Kkipple is a close derivative of the stack-based language Kipple. The idea of making a derivative came when User:Koen tried to write an interpreter, then realized it was as far from the specifications as was possible to be. The name is pronounced like stuttering the word "Kipple".
A program in Kkipple is a succession of stack identifiers, numbers, and operators.
Kkipple has six operators to handle stacks, plus two to control the execution flow. Operators take one or two arguments, which can be either stack identifiers or values. Operators are infix, so the right argument of an operator may double as the left argument of the next operator.
||Push value v onto stack s|
||Push value v onto stack s|
||Push the sum (value s + value v) onto stack s|
||Push the difference (value s - value v) onto stack s|
||If top element of stack s is 0, clear s; otherwise no-op|
||Trigger stack s if s is a special stack; otherwise no-op|
||Loop until s is empty|
The two operators
- behave similarly.
The two operators
< are equivalent, save for the inversion of their arguments.
* are applied to all stack identifiers that immediately precede or follow them without being separated by whitespace:
s* t will trigger s only,
s *t will trigger t only, and
s*t will trigger s first, then t.
Values and stack identifiers
A value is either a positive integer number or a stack identifier. In case of a stack identifier, the top value is popped and used as the value. For instance, if a = [1, 3] and b = , then:
a>bwill result in a =  and b = [1, 2]
a+bwill result in a = [3, 3] and b = 
a+awill result in a = 
a+0is a no-op if a is not empty, and otherwise pushes one 0 onto a.
Stack identifiers can be any string containing the characters a-zA-Z@&_ exclusively. Numbers are written in decimal. The string "0" is an exception, as it is both the number 0 and the identifier for the null stack. A number can also be expressed as a single char between single quotes, which is equivalent to the ASCII value of that char: for instance
65 are synonyms.
Whitespace in a program are usually ignored, but are forbidden inside of stack identifiers and numbers; they can thus act as separators.
If a stack is empty, then for all matters its top value is considered to be 0. It is to be noted, however, that the stacks a =  and b =  are not equivalent: for instance
(a) is an infinite loop but
(b) is a no-op.
Double quoted strings
Similar to the "string preprocessor" in the original Kipple interpreter, double quotes can be used in Kkipple to express strings. Strings are meant to be used with operators
<. Whether strings can be used as values for other operators is unspecified.
"Hi">sis equivalent to
s<"Hi"is equivalent to
"Hello">o* will output Hello, whereas
o<"Hello" o* will output olleH. This is the only situation where
v>s are not equivalent.
Any value not next an operator is a no-op; however, some implementations might be slowed down from evaluating them. The proper way to write comments is using the symbol
#: everything to the right of a
# is ignored until the next newline.
Some identifiers are reserved for special stacks.
||The input/output stack. If it is empty, then popping it will return the ASCII value of a char taken from standard input, or the number 0 on end of file. If the |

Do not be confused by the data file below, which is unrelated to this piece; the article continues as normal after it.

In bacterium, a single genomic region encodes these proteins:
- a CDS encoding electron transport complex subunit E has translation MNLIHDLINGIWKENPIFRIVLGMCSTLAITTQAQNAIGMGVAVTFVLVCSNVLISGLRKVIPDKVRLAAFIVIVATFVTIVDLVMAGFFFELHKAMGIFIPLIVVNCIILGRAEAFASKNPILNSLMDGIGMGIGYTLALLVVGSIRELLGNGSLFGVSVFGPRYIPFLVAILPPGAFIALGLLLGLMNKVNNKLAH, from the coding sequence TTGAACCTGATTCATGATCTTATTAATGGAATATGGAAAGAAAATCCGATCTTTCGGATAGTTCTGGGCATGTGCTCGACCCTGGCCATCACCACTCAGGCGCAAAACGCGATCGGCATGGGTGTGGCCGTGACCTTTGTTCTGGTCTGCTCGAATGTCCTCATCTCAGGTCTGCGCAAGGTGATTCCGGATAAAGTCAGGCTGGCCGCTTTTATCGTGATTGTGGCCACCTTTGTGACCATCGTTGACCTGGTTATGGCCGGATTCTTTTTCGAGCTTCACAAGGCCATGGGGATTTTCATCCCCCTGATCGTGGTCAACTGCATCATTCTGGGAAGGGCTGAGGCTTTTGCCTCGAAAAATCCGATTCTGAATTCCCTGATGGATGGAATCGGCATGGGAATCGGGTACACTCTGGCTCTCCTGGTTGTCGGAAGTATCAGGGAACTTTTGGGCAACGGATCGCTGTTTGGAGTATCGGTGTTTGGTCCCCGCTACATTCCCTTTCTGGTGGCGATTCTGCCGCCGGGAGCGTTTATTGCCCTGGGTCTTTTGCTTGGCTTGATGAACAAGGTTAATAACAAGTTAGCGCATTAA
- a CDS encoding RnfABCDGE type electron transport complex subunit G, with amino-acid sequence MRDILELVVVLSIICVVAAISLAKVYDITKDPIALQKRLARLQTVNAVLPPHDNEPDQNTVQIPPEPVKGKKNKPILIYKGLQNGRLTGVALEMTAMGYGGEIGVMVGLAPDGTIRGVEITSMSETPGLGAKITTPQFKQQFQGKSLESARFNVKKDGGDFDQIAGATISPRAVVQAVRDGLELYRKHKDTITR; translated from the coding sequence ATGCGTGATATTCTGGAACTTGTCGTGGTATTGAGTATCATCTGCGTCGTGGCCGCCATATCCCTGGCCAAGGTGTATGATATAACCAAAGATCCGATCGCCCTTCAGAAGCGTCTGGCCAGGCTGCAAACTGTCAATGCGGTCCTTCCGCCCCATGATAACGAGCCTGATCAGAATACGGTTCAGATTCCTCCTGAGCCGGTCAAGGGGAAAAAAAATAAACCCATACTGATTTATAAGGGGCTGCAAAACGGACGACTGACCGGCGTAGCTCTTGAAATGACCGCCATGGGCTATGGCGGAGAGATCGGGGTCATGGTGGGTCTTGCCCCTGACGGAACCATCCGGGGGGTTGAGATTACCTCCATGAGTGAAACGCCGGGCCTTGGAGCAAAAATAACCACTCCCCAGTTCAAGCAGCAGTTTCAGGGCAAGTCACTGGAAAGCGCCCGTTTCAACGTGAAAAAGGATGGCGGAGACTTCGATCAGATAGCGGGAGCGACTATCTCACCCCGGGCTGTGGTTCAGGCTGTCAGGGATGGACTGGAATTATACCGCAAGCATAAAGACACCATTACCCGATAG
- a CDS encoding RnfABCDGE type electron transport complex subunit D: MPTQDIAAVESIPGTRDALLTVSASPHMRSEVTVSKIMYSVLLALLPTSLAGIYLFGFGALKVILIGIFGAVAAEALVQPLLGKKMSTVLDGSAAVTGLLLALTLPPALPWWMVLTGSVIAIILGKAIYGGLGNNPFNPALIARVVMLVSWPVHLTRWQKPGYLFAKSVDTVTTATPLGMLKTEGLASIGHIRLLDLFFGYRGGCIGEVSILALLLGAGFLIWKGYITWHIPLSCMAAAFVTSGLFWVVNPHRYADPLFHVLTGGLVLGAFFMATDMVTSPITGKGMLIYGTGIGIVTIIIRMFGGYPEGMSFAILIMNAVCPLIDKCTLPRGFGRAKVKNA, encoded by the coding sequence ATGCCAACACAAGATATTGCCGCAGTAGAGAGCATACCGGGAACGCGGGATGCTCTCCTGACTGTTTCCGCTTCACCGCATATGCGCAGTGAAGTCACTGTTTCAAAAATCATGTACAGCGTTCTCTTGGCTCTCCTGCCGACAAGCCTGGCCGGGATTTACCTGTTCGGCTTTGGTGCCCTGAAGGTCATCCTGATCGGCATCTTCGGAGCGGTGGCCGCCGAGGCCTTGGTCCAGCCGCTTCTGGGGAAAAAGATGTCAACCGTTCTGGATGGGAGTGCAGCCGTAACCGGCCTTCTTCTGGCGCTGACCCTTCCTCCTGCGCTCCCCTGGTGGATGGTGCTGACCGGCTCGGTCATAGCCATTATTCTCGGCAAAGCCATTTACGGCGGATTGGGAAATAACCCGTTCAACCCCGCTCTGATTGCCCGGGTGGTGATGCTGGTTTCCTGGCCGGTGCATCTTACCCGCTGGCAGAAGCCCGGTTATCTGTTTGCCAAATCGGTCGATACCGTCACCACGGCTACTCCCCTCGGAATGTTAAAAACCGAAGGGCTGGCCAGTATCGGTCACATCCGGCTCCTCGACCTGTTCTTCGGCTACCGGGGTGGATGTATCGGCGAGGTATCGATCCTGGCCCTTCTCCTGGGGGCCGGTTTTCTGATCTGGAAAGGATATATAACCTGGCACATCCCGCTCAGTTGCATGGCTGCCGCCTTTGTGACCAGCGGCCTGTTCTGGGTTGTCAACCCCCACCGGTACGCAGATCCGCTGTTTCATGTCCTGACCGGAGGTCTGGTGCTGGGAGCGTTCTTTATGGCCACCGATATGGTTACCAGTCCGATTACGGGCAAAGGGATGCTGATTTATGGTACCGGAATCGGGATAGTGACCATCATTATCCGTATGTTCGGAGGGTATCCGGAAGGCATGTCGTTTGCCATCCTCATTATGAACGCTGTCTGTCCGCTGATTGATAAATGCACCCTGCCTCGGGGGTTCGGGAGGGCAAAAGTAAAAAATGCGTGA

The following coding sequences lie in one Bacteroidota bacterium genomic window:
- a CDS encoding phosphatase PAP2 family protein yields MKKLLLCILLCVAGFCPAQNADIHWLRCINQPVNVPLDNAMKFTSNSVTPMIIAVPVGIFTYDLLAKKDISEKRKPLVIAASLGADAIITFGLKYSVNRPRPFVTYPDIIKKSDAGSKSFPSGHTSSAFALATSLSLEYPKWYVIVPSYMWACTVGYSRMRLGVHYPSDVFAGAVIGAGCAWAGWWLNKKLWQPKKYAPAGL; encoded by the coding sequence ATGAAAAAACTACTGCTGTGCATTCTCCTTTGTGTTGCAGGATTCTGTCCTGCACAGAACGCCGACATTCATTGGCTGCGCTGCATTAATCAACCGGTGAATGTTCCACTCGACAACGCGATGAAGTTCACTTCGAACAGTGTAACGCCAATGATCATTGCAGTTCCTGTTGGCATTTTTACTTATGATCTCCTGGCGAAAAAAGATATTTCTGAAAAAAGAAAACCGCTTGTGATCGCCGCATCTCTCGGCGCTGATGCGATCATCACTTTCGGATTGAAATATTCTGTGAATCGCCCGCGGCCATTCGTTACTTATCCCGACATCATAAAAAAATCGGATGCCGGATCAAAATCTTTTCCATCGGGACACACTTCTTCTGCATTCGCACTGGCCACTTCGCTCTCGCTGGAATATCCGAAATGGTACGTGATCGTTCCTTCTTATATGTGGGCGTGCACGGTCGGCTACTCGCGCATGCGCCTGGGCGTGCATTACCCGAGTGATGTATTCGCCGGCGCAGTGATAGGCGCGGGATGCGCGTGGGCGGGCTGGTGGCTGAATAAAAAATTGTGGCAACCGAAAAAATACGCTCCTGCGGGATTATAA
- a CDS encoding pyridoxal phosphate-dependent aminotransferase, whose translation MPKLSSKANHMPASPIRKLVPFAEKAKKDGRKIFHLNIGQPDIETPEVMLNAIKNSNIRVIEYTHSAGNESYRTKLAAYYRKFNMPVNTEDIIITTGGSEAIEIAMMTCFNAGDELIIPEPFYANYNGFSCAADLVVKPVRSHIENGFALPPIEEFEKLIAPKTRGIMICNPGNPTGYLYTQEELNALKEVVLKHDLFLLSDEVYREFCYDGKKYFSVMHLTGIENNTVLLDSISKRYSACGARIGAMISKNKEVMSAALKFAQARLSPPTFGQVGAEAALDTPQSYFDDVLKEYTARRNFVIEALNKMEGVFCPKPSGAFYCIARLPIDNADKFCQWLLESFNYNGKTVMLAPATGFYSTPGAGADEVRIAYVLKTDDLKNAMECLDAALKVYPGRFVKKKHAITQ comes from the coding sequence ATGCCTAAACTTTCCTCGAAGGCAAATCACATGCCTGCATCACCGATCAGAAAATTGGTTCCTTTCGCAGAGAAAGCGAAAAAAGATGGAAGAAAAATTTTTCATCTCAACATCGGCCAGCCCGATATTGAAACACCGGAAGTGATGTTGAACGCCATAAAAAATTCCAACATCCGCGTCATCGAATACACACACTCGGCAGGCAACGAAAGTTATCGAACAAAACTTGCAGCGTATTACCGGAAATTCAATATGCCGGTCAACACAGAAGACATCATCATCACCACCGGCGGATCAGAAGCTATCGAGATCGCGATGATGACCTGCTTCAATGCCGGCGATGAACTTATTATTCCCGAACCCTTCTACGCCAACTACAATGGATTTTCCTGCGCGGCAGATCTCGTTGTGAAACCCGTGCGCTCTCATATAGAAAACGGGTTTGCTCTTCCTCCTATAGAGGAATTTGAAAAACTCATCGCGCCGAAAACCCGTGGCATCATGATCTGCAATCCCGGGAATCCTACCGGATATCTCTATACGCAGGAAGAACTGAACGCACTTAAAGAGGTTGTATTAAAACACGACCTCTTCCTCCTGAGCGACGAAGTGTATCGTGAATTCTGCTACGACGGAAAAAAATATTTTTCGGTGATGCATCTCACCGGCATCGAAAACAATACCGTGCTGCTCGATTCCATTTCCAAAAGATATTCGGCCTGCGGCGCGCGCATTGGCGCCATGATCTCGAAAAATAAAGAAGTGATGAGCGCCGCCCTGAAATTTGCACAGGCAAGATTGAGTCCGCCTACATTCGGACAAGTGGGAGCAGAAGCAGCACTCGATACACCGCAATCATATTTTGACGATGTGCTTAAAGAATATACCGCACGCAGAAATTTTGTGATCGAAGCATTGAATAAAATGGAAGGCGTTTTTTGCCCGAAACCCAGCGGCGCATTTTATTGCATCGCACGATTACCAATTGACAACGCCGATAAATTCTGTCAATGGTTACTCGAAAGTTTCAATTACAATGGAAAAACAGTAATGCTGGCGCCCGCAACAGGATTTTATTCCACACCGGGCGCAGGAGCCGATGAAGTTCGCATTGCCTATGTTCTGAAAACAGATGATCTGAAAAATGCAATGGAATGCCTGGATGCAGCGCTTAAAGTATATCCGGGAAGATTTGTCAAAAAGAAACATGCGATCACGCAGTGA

||A synonym for |
||The digits stack. It has two modes: dtn and ntd. While in mode dtn, it behaves like a regular stack. While in mode ntd, |
||The execute stack. Behaves like a regular stack.|
||The null stack. It is always empty; any value pushed to it is instead destroyed. Since it is always empty, popping the null stack or peeking at its top value always return the number 0; thus the number 0 and the null stack are equivalent when used as values.|
||The copy stack. It is never empty; when it is used as a value, it returns its top element without popping it. When a value is pushed onto it from a stack, the stack is not popped: |
Triggering special stacks
* can be used to trigger special stacks. The effect depends on the stack triggered:
||Output the content of the I/O stack, top-to-bottom, clearing it in the process. For instance |
||Consider the content of the digits stack as a string, convert it into a number, then switch modes. For instance |
||Consider the content of the execute stack as a Kkipple program, and execute it. Results in an error if it is not a valid program, or if it attempts to modify the content of the execute stack. The stack is cleared after having been executed.|
Due to the lack of an interpreter, these examples might not have been tested yet.
io? (o* io?)
This program is very similar to its Kipple equivalent, but it actually works since Kkipple adds interactive I/O.
io>a-'0' a? (a '1'>o*) '0'>o*
a<0 b<1 (a+b>c a>b o<a<c *o<' ')
Kkipple is Turing-complete; any brainfuck program can be translated into an equivalent Kkipple program as follows, using two stacks prev and next to emulate a left- and right-unbounded tape.
next>C>loop? (loop>0 body of loop next>C>loop? )
This proves that Kkipple is Turing-complete, even if restricted to bounded integers.
The language has only recently been created, and is subject to changes. An implementation will be provided once it is more stable. Meanwhile, suggestions as to how to improve it are welcome!
- Kipple, the language from which Kkipple is inspired.